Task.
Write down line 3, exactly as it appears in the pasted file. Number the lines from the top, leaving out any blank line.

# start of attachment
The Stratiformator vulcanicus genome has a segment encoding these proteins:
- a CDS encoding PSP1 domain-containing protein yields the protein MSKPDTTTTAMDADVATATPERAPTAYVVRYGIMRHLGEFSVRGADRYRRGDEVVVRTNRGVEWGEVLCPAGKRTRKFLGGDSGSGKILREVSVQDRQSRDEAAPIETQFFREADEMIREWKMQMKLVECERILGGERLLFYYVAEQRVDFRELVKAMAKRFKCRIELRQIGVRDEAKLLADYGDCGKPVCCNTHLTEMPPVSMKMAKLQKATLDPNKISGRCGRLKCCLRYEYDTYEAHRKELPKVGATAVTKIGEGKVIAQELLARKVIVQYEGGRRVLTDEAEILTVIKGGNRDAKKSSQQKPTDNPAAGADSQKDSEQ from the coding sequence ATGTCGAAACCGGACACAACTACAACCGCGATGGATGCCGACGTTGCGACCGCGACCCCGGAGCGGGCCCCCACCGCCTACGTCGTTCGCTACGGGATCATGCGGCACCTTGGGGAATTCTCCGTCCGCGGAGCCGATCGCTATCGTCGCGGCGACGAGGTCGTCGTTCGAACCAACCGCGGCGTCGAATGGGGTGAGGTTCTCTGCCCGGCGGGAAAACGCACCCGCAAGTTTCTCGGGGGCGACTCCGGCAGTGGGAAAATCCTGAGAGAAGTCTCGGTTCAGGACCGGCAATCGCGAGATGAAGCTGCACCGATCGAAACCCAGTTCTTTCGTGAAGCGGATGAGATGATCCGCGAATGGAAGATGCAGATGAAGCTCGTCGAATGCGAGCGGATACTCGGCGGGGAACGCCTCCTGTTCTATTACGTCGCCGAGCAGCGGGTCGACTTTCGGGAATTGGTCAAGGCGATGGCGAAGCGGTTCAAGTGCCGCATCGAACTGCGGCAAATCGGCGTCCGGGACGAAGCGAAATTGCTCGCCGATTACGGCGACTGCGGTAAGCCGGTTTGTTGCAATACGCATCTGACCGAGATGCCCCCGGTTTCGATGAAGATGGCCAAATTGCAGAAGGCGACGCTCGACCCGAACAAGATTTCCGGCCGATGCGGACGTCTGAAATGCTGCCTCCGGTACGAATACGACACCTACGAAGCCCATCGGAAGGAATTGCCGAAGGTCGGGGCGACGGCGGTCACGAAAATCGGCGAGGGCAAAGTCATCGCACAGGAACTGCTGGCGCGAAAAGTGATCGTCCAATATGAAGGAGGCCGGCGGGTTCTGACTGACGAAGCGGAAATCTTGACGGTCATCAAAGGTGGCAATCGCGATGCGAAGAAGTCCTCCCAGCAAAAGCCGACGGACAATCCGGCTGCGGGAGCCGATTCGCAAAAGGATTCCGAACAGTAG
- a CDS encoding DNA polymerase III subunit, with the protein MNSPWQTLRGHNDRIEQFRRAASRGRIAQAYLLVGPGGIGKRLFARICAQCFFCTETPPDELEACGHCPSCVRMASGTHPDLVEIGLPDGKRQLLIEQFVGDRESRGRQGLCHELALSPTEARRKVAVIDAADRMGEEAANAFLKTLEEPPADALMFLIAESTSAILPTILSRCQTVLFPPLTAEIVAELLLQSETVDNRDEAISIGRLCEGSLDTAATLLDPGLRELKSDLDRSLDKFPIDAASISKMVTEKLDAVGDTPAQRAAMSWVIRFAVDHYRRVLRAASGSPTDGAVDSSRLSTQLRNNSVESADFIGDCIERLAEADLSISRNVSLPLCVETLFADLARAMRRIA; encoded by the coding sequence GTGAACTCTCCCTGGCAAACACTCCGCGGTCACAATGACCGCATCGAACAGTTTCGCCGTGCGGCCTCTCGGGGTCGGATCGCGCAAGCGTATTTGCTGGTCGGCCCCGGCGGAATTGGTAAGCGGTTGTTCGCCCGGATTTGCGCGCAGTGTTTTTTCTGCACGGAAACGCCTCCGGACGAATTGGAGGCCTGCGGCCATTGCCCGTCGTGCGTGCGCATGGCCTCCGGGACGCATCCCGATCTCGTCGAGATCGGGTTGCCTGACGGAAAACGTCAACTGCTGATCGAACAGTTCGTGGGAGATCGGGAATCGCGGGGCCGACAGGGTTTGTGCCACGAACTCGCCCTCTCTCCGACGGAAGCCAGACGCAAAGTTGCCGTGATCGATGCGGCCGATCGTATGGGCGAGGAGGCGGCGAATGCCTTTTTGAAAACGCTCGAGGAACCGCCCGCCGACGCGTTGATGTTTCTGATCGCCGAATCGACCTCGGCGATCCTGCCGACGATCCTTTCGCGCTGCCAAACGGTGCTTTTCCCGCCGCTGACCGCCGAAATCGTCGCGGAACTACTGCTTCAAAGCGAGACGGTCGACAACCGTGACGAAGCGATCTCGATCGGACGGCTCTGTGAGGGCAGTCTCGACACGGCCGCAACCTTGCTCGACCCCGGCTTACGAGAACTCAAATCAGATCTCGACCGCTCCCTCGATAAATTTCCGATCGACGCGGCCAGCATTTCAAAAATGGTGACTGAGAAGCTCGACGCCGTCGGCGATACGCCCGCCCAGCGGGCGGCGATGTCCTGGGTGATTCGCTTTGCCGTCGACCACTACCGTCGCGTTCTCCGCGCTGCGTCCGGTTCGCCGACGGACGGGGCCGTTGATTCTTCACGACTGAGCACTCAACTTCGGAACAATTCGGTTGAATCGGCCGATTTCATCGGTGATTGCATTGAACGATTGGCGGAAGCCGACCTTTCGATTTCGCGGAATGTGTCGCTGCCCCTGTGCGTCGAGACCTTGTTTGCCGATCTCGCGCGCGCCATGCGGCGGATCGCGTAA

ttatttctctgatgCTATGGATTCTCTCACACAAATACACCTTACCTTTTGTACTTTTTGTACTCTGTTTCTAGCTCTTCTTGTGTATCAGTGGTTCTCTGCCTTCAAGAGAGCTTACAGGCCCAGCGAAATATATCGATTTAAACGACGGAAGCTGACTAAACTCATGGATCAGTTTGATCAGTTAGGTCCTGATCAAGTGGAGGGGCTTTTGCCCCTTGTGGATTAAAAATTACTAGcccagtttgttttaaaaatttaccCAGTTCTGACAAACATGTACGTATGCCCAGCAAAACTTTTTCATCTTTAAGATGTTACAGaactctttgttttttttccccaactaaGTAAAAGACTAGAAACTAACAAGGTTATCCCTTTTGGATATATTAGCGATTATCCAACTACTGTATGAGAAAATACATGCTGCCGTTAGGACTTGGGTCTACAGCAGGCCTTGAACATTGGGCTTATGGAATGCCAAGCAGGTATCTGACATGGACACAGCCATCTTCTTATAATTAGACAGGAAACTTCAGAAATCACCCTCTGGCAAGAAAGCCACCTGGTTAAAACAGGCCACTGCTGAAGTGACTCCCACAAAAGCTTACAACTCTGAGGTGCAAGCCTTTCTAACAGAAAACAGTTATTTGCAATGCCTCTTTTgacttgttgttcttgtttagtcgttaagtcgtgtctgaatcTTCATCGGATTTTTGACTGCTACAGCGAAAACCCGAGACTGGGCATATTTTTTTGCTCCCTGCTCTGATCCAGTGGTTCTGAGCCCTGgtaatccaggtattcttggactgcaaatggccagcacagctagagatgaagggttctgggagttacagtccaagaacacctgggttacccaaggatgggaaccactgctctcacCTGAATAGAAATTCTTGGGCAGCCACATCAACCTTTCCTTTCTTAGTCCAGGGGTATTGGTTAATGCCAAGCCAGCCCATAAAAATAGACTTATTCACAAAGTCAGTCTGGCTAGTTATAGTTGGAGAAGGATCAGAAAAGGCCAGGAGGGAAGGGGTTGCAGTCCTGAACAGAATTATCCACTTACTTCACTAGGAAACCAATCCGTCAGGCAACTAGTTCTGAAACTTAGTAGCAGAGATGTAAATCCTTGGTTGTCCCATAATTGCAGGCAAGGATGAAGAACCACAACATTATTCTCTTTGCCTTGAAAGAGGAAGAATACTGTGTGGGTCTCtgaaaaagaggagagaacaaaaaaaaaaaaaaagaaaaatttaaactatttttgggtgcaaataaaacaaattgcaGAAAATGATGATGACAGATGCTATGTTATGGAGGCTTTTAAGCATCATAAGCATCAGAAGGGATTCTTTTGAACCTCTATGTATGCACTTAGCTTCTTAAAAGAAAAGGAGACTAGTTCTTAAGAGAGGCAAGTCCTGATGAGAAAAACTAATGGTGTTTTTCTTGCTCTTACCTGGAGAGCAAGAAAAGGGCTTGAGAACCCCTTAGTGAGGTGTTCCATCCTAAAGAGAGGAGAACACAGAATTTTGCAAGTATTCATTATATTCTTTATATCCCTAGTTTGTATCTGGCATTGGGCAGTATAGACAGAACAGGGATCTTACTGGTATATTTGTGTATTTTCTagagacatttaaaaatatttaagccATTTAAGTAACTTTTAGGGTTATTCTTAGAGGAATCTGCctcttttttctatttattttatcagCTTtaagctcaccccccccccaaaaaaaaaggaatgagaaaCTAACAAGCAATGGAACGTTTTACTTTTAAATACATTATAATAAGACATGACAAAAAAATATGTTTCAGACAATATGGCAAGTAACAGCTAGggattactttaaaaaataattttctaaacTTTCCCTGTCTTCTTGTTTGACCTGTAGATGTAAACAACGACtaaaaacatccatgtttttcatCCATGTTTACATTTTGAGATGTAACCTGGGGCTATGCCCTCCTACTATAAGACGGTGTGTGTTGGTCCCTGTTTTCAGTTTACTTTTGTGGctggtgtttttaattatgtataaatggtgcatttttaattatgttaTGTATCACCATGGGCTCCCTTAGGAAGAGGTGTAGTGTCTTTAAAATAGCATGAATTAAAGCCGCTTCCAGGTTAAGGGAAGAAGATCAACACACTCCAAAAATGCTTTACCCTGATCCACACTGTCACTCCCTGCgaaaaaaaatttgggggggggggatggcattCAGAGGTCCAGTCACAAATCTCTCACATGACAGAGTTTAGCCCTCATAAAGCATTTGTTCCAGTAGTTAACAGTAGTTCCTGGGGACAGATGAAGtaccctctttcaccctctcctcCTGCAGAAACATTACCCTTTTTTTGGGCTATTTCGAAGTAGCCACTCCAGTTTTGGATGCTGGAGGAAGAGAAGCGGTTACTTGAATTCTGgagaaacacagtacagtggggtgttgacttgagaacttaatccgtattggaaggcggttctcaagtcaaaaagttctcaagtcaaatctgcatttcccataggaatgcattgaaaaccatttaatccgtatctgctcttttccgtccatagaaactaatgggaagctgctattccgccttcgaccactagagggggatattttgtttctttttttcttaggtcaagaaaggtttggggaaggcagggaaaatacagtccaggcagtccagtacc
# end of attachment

- a CDS encoding DNA polymerase III subunit, with the protein MNSPWQTLRGHNDRIEQFRRAASRGRIAQAYLLVGPGGIGKRLFARICAQCFFCTETPPDELEACGHCPSCVRMASGTHPDLVEIGLPDGKRQLLIEQFVGDRESRGRQGLCHELALSPTEARRKVAVIDAADRMGEEAANAFLKTLEEPPADALMFLIAESTSAILPTILSRCQTVLFPPLTAEIVAELLLQSETVDNRDEAISIGRLCEGSLDTAATLLDPGLRELKSDLDRSLDKFPIDAASISKMVTEKLDAVGDTPAQRAAMSWVIRFAVDHYRRVLRAASGSPTDGAVDSSRLSTQLRNNSVESADFIGDCIERLAEADLSISRNVSLPLCVETLFADLARAMRRIA; encoded by the coding sequence GTGAACTCTCCCTGGCAAACACTCCGCGGTCACAATGACCGCATCGAACAGTTTCGCCGTGCGGCCTCTCGGGGTCGGATCGCGCAAGCGTATTTGCTGGTCGGCCCCGGCGGAATTGGTAAGCGGTTGTTCGCCCGGATTTGCGCGCAGTGTTTTTTCTGCACGGAAACGCCTCCGGACGAATTGGAGGCCTGCGGCCATTGCCCGTCGTGCGTGCGCATGGCCTCCGGGACGCATCCCGATCTCGTCGAGATCGGGTTGCCTGACGGAAAACGTCAACTGCTGATCGAACAGTTCGTGGGAGATCGGGAATCGCGGGGCCGACAGGGTTTGTGCCACGAACTCGCCCTCTCTCCGACGGAAGCCAGACGCAAAGTTGCCGTGATCGATGCGGCCGATCGTATGGGCGAGGAGGCGGCGAATGCCTTTTTGAAAACGCTCGAGGAACCGCCCGCCGACGCGTTGATGTTTCTGATCGCCGAATCGACCTCGGCGATCCTGCCGACGATCCTTTCGCGCTGCCAAACGGTGCTTTTCCCGCCGCTGACCGCCGAAATCGTCGCGGAACTACTGCTTCAAAGCGAGACGGTCGACAACCGTGACGAAGCGATCTCGATCGGACGGCTCTGTGAGGGCAGTCTCGACACGGCCGCAACCTTGCTCGACCCCGGCTTACGAGAACTCAAATCAGATCTCGACCGCTCCCTCGATAAATTTCCGATCGACGCGGCCAGCATTTCAAAAATGGTGACTGAGAAGCTCGACGCCGTCGGCGATACGCCCGCCCAGCGGGCGGCGATGTCCTGGGTGATTCGCTTTGCCGTCGACCACTACCGTCGCGTTCTCCGCGCTGCGTCCGGTTCGCCGACGGACGGGGCCGTTGATTCTTCACGACTGAGCACTCAACTTCGGAACAATTCGGTTGAATCGGCCGATTTCATCGGTGATTGCATTGAACGATTGGCGGAAGCCGACCTTTCGATTTCGCGGAATGTGTCGCTGCCCCTGTGCGTCGAGACCTTGTTTGCCGATCTCGCGCGCGCCATGCGGCGGATCGCGTAA